Frankford Terminal in 1918, before the construction of the Frankford El.

After World War II, newer arrivals, armed with the mortgage benefits of the GI Bill, brought the baby boom to the Northeast. This newer population was heavily Jewish or ethnic Catholic[12] (including Irish-, Italian-, Polish-, and German-Americans) and completed the development of the region, filling in undeveloped areas of Rhawnhurst and Bell's Corner and developing the previously rural Far Northeast. As older sections of the city lost populations of young families, the Northeast's school-age population swelled, requiring rapid expansion of schools, libraries, cinemas, shopping, transportation, restaurants and other needed amenities.[13]

The period from 1945 through the 1970s was marked in many American cities by urban decline in older, more industrial areas. This was especially true in Philadelphia, in which much of the city's North, West and South sections lost population, factories, jobs and commerce, especially associated with "white flight." During the postwar period, the Northeast experienced a heavy influx of growing middle class families, and had become an almost exclusively white community. This aroused controversy in the 1960s and '70s, as passions for and against school busing were focused on the Northeast, to address racial imbalances, especially in the city's public schools. That racial imbalance was ultimately addressed by the upward mobility enjoyed by many of the graduates of the Northeast's excellent public and parochial school systems, who made their way out of the Northeast and into the suburbs from the 1980s onward, making room for new arrivals from the city's Latino, African American and Asian populations.[14]

  A separate identity

  Frankford and Cottman Avenues, a central location in the Northeast

In the 1980s, the Northeast developed along a separate path from much of the rest of the city. In addition to the racial differences mentioned above, the political climate in the Northeast was balanced evenly between Republicans and Democrats, while the rest of the city almost uniformly voted for the latter party.[15] As a result, many Northeasters became more and more discontented with the high city taxes and a perceived imbalance in the services they received for them.[16] This discontent grew to give rise to a secessionist movement, led by State Senator Frank "Hank" Salvatore, among others. Salvatore introduced a bill in the State Senate to allow the Northeast to become a separate county called Liberty County, but the bill failed to progress beyond this stage.[16] As the Philadelphia economy grew stronger, and the most discontented people fled to the suburbs, and a new, more popular mayor, Ed Rendell, was elected the call for secession waned, and the section settled back into life as a part of the city.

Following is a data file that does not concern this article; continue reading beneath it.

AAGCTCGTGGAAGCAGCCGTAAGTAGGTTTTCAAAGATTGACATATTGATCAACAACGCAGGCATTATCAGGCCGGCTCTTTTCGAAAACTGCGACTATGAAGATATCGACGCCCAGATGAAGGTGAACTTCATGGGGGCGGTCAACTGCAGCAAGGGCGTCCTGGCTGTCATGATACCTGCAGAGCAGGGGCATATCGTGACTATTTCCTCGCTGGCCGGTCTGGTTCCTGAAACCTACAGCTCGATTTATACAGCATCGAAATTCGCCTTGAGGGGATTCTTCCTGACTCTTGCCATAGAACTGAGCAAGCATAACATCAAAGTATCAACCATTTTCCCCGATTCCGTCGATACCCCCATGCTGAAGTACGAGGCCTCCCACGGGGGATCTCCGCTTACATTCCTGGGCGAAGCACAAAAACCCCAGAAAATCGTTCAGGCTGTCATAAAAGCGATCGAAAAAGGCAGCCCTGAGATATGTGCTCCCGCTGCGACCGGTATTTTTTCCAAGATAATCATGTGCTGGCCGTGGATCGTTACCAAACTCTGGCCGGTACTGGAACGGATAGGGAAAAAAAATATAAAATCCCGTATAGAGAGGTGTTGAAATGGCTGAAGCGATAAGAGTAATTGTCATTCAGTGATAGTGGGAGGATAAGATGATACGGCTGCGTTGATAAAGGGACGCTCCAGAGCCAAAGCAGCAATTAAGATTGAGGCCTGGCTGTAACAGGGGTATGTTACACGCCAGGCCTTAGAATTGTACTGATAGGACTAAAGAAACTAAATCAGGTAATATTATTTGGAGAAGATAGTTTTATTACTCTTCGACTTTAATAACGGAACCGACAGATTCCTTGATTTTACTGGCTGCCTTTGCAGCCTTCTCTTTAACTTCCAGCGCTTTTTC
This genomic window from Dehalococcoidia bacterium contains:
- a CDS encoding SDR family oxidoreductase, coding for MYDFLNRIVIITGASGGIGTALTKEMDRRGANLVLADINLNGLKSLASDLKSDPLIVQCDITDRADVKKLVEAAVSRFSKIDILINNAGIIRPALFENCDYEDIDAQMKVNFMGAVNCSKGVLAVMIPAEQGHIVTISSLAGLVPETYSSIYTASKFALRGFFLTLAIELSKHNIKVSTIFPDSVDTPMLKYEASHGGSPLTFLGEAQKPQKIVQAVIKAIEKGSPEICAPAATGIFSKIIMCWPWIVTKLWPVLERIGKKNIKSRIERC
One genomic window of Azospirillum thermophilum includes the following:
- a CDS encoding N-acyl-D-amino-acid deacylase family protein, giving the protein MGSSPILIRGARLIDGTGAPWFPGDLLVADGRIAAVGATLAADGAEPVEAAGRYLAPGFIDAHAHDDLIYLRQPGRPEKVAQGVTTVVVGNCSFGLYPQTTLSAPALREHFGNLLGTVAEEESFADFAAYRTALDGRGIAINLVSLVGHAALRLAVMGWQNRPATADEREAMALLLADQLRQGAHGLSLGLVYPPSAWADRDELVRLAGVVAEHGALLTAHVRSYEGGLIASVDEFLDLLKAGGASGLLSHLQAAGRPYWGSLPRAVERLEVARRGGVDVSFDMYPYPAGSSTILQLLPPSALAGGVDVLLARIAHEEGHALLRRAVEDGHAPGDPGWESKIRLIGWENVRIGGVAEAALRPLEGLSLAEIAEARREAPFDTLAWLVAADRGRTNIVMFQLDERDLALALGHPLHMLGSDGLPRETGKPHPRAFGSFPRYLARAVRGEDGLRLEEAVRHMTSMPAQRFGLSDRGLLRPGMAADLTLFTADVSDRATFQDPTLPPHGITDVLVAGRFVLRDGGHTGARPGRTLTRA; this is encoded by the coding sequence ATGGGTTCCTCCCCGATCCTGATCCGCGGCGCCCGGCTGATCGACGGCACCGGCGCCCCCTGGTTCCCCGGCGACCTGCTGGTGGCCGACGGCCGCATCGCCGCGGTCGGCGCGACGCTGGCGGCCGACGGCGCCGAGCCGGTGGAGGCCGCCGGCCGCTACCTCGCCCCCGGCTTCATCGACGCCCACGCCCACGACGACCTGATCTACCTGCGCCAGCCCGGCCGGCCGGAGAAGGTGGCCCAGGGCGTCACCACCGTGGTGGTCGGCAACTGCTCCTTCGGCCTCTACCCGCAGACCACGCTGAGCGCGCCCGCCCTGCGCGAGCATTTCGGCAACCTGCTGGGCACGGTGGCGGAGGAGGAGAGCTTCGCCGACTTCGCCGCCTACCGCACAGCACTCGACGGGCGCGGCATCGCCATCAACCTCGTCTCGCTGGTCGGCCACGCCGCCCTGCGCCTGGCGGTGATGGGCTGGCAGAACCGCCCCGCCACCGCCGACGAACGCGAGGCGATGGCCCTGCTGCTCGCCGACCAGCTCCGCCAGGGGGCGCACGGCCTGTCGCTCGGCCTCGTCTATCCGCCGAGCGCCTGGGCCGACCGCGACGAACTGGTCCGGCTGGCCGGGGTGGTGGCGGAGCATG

Today, the Northeast enjoys greater racial balance and relative stability. The region is uniformly developed, but like many American urban communities, it has witnessed the loss of manufacturing, factory conversions to marginal retail "outlets," and growing vacancies along shopping avenues, especially in the southern part of the region. During the housing boom of the first decade of the 21st century, favorable property tax advantages granted to new construction within the city limits led to a growth in residential units and an escalation of existing home prices in the Northeast.[17]

  Demographics

According to the 2010 census, 432,073 people live in the Northeast section of Philadelphia.[18] (Map)

  Racial demographics

  • Non-Hispanic White: 252,022 (58.3%)
  • Non-Hispanic Black: 77,681 (18.0%)
  • Hispanic or Latino of any race: 60,020 (13.9%)
  • Asian: 31,658 (7.3%)
  • Mixed or Other: 10,692 (2.5%)
  • Native American: 7,777 (1.8%)[19]

  Political representation and government

Unlike the rest of Philadelphia (a solidly Democratic city) there is consistant competition between Republicans and Democrats in some parts of the Northeast. Republicans currently hold one of the State House seats in the Northeast and one non at-large Philadelphia City Council seat. As of 2011, no Republican represents any part of the Northeast in the United States Congress, with the exception of the small portion within the 8th district.[20]

  U.S. House of Representatives

Almost all of Northeast Philadelphia is in the 13th Congressional District of Pennsylvania, and is currently represented by Allyson Schwartz.[21] Some small parts of the section fall into the 1st, 2nd, or 8th districts.[22]

  Pennsylvania legislature

  Senate

In the Pennsylvania State Senate, most of the Northeast is in the 5th district, represented by Mike Stack,[23] while smaller parts are represented by Shirley Kitchen (the 3rd district),[24] and Tina Tartaglione[25] (the 2nd district)[26] All are Democrats.

  House of Representatives

The Northeast is split amongst several State House districts, including those of Democrats Ed Neilson, Brendan Boyle, Kevin Boyle, Michael McGeehan, John Sabatina, Jr., Tony Payton, Mark Cohen and Dwight Evans. Republican John Taylor also represents part of the Northeast.[27]